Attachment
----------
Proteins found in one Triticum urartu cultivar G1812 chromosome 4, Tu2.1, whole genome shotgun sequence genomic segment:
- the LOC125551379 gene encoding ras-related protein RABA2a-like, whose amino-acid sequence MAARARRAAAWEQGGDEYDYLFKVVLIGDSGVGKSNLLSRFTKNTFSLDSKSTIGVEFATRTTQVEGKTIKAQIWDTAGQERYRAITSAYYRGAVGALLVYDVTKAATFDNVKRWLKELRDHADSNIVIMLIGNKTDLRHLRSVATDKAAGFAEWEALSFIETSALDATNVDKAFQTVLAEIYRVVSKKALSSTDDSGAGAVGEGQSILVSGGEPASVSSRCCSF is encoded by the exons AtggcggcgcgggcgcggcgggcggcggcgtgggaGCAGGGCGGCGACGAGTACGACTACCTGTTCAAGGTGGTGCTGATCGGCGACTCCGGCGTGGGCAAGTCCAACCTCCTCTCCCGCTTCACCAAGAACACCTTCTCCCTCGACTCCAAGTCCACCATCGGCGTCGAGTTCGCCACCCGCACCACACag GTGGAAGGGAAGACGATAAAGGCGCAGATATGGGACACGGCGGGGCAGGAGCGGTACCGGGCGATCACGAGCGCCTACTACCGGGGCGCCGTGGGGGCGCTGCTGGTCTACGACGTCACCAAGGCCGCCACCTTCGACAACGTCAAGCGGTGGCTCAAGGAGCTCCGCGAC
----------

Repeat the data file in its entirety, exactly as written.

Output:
Proteins found in one Triticum urartu cultivar G1812 chromosome 4, Tu2.1, whole genome shotgun sequence genomic segment:
- the LOC125551379 gene encoding ras-related protein RABA2a-like, whose amino-acid sequence MAARARRAAAWEQGGDEYDYLFKVVLIGDSGVGKSNLLSRFTKNTFSLDSKSTIGVEFATRTTQVEGKTIKAQIWDTAGQERYRAITSAYYRGAVGALLVYDVTKAATFDNVKRWLKELRDHADSNIVIMLIGNKTDLRHLRSVATDKAAGFAEWEALSFIETSALDATNVDKAFQTVLAEIYRVVSKKALSSTDDSGAGAVGEGQSILVSGGEPASVSSRCCSF is encoded by the exons AtggcggcgcgggcgcggcgggcggcggcgtgggaGCAGGGCGGCGACGAGTACGACTACCTGTTCAAGGTGGTGCTGATCGGCGACTCCGGCGTGGGCAAGTCCAACCTCCTCTCCCGCTTCACCAAGAACACCTTCTCCCTCGACTCCAAGTCCACCATCGGCGTCGAGTTCGCCACCCGCACCACACag GTGGAAGGGAAGACGATAAAGGCGCAGATATGGGACACGGCGGGGCAGGAGCGGTACCGGGCGATCACGAGCGCCTACTACCGGGGCGCCGTGGGGGCGCTGCTGGTCTACGACGTCACCAAGGCCGCCACCTTCGACAACGTCAAGCGGTGGCTCAAGGAGCTCCGCGAC